Exercise-induced respiratory symptoms not due to asthma

Authors

  • Chetan A Pandit,

    Corresponding author
    1. Department Respiratory Medicine, The Children's Hospital at Westmead, Westmead
    • Dr Chetan Pandit, Department Respiratory Medicine, The Children's Hospital at Westmead, Locked Bag 4001, Westmead, NSW 2145, Australia. Fax: 02 9845 3396; email: chetanp@chw.edu.au

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  • Eugenie Batterby,

    1. Discipline of Paediatrics & Child Health, Sydney Medical School, University of Sydney, Sydney, New South Wales, Australia
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  • Peter Van Asperen,

    1. Department Respiratory Medicine, The Children's Hospital at Westmead, Westmead
    2. Discipline of Paediatrics & Child Health, Sydney Medical School, University of Sydney, Sydney, New South Wales, Australia
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  • Peter Cooper,

    1. Department Respiratory Medicine, The Children's Hospital at Westmead, Westmead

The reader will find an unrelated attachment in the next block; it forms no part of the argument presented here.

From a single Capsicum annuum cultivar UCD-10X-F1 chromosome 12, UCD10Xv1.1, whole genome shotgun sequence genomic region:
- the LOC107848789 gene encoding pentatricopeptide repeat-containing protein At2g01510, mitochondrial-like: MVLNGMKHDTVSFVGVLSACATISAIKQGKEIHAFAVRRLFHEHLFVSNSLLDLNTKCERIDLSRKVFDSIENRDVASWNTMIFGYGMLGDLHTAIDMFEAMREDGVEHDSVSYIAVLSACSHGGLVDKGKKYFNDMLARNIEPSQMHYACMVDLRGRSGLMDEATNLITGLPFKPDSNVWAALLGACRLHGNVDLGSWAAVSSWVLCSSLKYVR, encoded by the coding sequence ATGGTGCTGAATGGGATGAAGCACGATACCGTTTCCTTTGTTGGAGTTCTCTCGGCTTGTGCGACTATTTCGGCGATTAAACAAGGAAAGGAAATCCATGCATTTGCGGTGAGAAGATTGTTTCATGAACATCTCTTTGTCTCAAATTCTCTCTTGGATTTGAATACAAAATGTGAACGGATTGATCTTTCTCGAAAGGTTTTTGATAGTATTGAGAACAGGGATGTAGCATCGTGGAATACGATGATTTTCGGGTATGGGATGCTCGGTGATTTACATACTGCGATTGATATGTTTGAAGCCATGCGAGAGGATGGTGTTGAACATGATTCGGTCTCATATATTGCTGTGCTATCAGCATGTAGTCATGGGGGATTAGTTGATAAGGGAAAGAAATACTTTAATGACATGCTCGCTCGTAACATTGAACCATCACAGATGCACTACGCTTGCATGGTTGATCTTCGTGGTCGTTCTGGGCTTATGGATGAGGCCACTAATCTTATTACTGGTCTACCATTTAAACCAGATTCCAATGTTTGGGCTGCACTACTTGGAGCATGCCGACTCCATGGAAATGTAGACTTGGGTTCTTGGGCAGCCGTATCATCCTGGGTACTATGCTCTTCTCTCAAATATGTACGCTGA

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  • Hiran Selvadurai,

    1. Department Respiratory Medicine, The Children's Hospital at Westmead, Westmead
    2. Discipline of Paediatrics & Child Health, Sydney Medical School, University of Sydney, Sydney, New South Wales, Australia
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  • Dominic A Fitzgerald

    1. Department Respiratory Medicine, The Children's Hospital at Westmead, Westmead
    2. Discipline of Paediatrics & Child Health, Sydney Medical School, University of Sydney, Sydney, New South Wales, Australia
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Abstract

This manuscript describes two interesting patients who had exercise-induced symptoms that unmasked an alternative underlying diagnosis. The first is an 8-year-old boy who was treated for asthma all his life but really had exercise-induced stridor (labelled as wheeze) causing significant exercise limitation, which was due to a double aortic arch with the right arch compressing the trachea. The second case describes the diagnosis of vocal cord dysfunction in a 13-year-old anxious high achiever. He also initially had exercise-induced symptoms treated as exercise-induced wheeze but again had a stridor due to vocal cord dysfunction. Both these cases demonstrate the importance of detailed history including during exercise, which can unmask alternative diagnosis. Another important message is that if there is no response to bronchodilator treatment with absence of typical signs and symptoms of asthma, alternative diagnosis should be considered.

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